Left: Hilary Bedford: ‘Turing was unknowable’, and right: Alan Turing. Picture courtesy of King’s College Archive
Published: 5 July, 2012
by ALICE HUTTON
HE looked like an ordinary clerk dressed in a grey suit.
Distant and alone, the Cambridge University graduate was a puzzle to his staff.
With his high-pitched voice and nervous laugh, he always appeared to be on the edge of something.
But as far as first bosses go, it is hard to beat Alan Turing.
When Hilary Bedford arrived at the British intelligence nerve centre at Bletchley Park estate in 1943 at the age of 17 she was catapulted into the daily presence of a man now regarded as one of the country’s greatest mathematicians; the father of modern computing and a secret code-breaker whose work saved countless lives during the Second World War.
Not to mention other exceptional leaps in artificial intelligence, biomedical mathematics, voice encryption machines and a seemingly incongruous near-appearance as a long-distance runner at the 1948 Olympics.
Mrs Bedford, now 86, is one of a handful of people still alive who know what it was like to work with one of England’s most enduringly mysterious geniuses.
There are so few remaining not just because it was so long ago or because the work Turing did was so top secret it was only declassified in the 1970s but also because in 1954, aged just 41, he committed suicide by biting into an apple laced with cyanide.
He had been chemically castrated with hormone injections by the government after being found guilty of “gross indecency” with another man at a time when homosexual acts were illegal.
This is Alan Turing Year, the 100th anniversary of his birth and a key focus for the national campaign to lift his criminal conviction.
And now Mrs Bedford, who received a medal from the government in 2009 for her code-breaking work and afterwards revealed her story exclusively through the New Journal having kept it secret from her family for six decades, is calling for the “horrendous tragedy” to be overturned.
But 69 years ago she didn’t know that Turing was to be, in her words, “the saviour of England”.
“Us young women were there to do the donkey work for the intelligentsia but we did not grasp the full extent of the importance of the work,” she tells the New Journal modestly from the comfort of her cosy dining room in Somers Town.
“We worked on these giant computers the size of a wall and they processed trillions of amounts of these jumbled codes intercepted from the Germans.
“The machines used to whirr and click and then stop when they had found a possibility which the code-breakers might be able to crack. Then we passed that information on to them.
“I had never seen a computer before and I thought: who is this quiet, young man who has built this giant thing that everyone says is so vital to the war effort?”
Sadly, she would never find out.
“Turing was unknowable,” she shrugs. “He might as well have come from outer space. He did not know how to talk to you like a normal person.
"His intellect was so much higher than everyone else’s that I could not have a conversation with him and that is the truth. He had to work alone because no one could keep up with him.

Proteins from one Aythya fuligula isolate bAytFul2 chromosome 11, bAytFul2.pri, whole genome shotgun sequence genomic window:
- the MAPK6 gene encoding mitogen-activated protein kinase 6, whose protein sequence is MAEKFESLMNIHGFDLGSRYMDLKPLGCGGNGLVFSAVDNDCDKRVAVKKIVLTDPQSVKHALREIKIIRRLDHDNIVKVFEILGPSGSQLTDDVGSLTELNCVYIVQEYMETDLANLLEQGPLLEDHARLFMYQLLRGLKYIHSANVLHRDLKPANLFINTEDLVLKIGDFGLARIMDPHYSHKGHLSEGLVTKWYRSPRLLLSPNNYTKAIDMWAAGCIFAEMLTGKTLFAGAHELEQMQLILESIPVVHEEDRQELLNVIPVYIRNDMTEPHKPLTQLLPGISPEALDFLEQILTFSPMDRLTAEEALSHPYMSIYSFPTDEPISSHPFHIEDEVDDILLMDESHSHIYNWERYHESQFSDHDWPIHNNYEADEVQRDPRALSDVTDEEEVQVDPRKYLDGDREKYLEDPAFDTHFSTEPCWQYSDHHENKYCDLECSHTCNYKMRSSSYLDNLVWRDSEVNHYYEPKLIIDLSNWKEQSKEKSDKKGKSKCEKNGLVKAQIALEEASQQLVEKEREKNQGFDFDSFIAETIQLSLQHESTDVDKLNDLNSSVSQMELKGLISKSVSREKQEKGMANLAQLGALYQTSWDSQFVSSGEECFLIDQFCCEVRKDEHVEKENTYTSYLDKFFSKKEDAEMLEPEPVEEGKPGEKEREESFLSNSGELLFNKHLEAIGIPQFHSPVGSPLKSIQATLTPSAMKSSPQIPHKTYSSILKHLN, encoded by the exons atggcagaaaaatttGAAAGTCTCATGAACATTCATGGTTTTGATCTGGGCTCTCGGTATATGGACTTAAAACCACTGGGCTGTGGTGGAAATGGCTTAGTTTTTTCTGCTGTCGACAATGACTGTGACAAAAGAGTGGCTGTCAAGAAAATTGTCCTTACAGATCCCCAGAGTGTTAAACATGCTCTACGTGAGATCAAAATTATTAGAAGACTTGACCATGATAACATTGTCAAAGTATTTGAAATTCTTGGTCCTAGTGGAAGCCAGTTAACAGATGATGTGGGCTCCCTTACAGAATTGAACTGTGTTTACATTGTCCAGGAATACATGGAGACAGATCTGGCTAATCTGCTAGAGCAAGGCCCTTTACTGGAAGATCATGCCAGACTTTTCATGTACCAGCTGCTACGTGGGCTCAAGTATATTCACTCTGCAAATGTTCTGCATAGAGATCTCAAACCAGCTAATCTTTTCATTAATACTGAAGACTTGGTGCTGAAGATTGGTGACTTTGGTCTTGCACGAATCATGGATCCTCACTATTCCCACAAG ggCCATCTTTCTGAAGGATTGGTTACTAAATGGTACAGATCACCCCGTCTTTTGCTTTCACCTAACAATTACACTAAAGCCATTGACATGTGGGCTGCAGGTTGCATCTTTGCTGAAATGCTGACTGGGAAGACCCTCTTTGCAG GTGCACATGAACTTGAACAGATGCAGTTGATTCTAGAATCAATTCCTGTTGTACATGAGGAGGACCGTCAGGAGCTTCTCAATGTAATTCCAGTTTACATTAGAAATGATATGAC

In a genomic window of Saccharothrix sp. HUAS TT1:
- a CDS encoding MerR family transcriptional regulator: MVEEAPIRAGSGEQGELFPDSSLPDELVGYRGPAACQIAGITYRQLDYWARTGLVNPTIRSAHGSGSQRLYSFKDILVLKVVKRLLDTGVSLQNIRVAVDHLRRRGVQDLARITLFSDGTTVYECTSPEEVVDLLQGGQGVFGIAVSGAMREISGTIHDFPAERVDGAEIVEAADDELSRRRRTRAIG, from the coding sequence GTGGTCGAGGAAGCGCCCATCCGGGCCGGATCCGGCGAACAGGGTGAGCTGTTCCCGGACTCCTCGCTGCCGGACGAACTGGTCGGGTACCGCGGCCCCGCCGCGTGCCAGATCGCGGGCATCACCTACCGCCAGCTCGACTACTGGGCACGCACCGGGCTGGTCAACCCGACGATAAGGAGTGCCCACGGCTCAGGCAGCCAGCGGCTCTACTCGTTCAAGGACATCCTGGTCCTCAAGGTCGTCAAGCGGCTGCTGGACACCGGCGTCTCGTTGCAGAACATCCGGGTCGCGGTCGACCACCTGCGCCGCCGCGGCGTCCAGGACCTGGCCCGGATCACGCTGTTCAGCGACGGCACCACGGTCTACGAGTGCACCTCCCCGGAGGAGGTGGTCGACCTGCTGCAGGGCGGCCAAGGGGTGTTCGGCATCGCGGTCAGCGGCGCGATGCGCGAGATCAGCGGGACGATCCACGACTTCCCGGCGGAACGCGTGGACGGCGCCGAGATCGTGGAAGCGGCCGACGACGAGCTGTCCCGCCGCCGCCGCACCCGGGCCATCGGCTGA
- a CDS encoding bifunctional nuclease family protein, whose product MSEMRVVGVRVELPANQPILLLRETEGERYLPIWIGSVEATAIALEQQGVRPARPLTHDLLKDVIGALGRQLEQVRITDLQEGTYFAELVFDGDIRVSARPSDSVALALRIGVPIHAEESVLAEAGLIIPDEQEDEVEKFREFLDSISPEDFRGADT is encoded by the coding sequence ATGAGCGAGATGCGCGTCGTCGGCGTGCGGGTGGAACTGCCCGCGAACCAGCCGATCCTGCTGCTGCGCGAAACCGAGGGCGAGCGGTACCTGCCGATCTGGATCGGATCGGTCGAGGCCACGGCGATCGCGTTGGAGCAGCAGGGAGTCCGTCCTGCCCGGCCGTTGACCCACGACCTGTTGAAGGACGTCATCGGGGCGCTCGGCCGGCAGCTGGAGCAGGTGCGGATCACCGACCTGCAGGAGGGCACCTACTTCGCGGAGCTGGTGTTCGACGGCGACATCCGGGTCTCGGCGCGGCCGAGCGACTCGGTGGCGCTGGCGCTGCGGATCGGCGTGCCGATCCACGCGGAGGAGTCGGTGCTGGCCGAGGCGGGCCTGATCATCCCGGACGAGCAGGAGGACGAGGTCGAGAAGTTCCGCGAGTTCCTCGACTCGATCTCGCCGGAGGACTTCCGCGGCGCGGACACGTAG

"He would hit on an idea and have to come and explain to everyone how it worked before they could do the leg work. His mind worked in a way we have never seen again. So I think he was rather lonely.
"He was dying to have a rapport with somebody but he couldn’t so he used to go back to Cambridge University occasionally just to communicate with people on his level.
“It is a hell of a business being a genius.”
Turing’s conviction for homosexual acts in 1952, after he admitted to police he had had a gay relationship, stripped him of his prestige and security clearance and left his career and reputation in tatters.
But, bound by the Official Secrets Act (1939), he was forced to keep silent about his great work. His cleaner found him dead at home two years later.
But despite an apology by then Prime Minister Gordon Brown in 2009, Mrs Bedford feels that blame lies with Whitehall.
“His sexuality was openly talked about by his staff,” she says. “He did not seem especially secretive because he clearly wanted to be honest about himself.
“So when he was arrested there must have been some idiots in Whitehall who knew who he was and what he had done for his country – so why did they not protect him?
"Turing was the saviour of England and I would like to see him reinstated.
“He was a godsend and the government used him through the war to fight the Germans, emptied his brain of everything they needed and then threw him away.
“As far as they were concerned he no longer existed. "He was like a whisper in and out of history.”
For more information on The Alan Turing Year visit www.turingcentenary.eu/
WHEN World War II broke out in 1939 the Government Code and Cipher School recruited the best minds in the country who worked day and night to crack the codes of the German army, air force and navy, using Enigma machines.
England’s weapon against the seemingly unbreakable codes was Turing’s Bombe, an electro- mechanical “thinking machine” based in Hut 8 that was the precursor of the first modern computer Alan Turing would later build at Manchester University in 1948.
The Bombe helped pinpoint the locations of German U-boats who were sinking Britain’s food and arms supply ships.
Historians estimate this breakthrough shortened the war by two years.